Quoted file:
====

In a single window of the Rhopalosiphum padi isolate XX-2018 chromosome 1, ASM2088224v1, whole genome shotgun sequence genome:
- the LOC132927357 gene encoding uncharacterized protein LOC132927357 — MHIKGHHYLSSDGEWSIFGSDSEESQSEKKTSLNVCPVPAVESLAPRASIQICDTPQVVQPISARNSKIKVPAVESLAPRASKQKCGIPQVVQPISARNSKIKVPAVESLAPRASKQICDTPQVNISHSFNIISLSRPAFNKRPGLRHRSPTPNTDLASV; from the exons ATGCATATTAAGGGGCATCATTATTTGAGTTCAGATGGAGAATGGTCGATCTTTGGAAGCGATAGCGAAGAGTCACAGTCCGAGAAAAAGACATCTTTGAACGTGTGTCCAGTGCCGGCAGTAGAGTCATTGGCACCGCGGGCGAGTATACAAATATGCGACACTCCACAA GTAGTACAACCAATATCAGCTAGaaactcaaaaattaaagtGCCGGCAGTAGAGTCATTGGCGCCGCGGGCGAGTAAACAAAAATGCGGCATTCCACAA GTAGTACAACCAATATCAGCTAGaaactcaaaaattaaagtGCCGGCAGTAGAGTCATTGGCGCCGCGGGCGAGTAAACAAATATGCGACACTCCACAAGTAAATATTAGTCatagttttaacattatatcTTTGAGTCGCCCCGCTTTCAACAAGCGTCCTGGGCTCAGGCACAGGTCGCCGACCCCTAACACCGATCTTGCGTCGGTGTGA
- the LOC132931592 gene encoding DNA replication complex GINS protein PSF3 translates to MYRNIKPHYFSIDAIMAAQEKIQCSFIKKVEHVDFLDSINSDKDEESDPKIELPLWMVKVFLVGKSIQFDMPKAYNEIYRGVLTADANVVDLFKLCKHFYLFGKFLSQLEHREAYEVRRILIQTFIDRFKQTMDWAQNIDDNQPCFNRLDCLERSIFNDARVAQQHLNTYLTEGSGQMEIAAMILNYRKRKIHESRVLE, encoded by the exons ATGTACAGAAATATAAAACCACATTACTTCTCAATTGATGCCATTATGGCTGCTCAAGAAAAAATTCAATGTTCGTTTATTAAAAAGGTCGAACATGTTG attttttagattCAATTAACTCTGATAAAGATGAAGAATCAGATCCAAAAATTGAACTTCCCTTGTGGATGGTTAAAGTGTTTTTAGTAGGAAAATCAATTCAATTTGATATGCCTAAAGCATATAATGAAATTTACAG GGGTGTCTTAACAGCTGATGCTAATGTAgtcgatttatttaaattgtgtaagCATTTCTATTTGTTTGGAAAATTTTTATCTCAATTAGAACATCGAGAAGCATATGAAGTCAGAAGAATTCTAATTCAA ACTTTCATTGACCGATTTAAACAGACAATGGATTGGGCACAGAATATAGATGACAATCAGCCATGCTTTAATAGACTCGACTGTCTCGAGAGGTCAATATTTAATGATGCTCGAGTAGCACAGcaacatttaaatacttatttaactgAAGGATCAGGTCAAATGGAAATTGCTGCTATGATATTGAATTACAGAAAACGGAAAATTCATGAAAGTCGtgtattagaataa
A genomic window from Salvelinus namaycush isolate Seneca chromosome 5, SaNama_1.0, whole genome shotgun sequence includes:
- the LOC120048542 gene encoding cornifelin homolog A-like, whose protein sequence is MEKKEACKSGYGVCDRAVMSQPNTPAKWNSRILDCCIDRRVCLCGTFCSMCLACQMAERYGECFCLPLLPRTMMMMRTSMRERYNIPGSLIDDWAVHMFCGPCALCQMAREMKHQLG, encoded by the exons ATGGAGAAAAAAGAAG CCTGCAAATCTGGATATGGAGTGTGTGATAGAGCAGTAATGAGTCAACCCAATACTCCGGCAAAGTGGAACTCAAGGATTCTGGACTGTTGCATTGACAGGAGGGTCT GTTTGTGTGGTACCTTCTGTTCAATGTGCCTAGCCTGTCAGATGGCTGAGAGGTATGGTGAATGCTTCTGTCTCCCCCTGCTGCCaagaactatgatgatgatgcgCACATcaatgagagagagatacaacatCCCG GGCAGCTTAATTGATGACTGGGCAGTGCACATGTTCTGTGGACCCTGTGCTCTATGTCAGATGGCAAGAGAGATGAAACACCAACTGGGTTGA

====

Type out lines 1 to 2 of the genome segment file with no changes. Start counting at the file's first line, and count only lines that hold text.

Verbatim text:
In a single window of the Rhopalosiphum padi isolate XX-2018 chromosome 1, ASM2088224v1, whole genome shotgun sequence genome:
- the LOC132927357 gene encoding uncharacterized protein LOC132927357 — MHIKGHHYLSSDGEWSIFGSDSEESQSEKKTSLNVCPVPAVESLAPRASIQICDTPQVVQPISARNSKIKVPAVESLAPRASKQKCGIPQVVQPISARNSKIKVPAVESLAPRASKQICDTPQVNISHSFNIISLSRPAFNKRPGLRHRSPTPNTDLASV; from the exons ATGCATATTAAGGGGCATCATTATTTGAGTTCAGATGGAGAATGGTCGATCTTTGGAAGCGATAGCGAAGAGTCACAGTCCGAGAAAAAGACATCTTTGAACGTGTGTCCAGTGCCGGCAGTAGAGTCATTGGCACCGCGGGCGAGTATACAAATATGCGACACTCCACAA GTAGTACAACCAATATCAGCTAGaaactcaaaaattaaagtGCCGGCAGTAGAGTCATTGGCGCCGCGGGCGAGTAAACAAAAATGCGGCATTCCACAA GTAGTACAACCAATATCAGCTAGaaactcaaaaattaaagtGCCGGCAGTAGAGTCATTGGCGCCGCGGGCGAGTAAACAAATATGCGACACTCCACAAGTAAATATTAGTCatagttttaacattatatcTTTGAGTCGCCCCGCTTTCAACAAGCGTCCTGGGCTCAGGCACAGGTCGCCGACCCCTAACACCGATCTTGCGTCGGTGTGA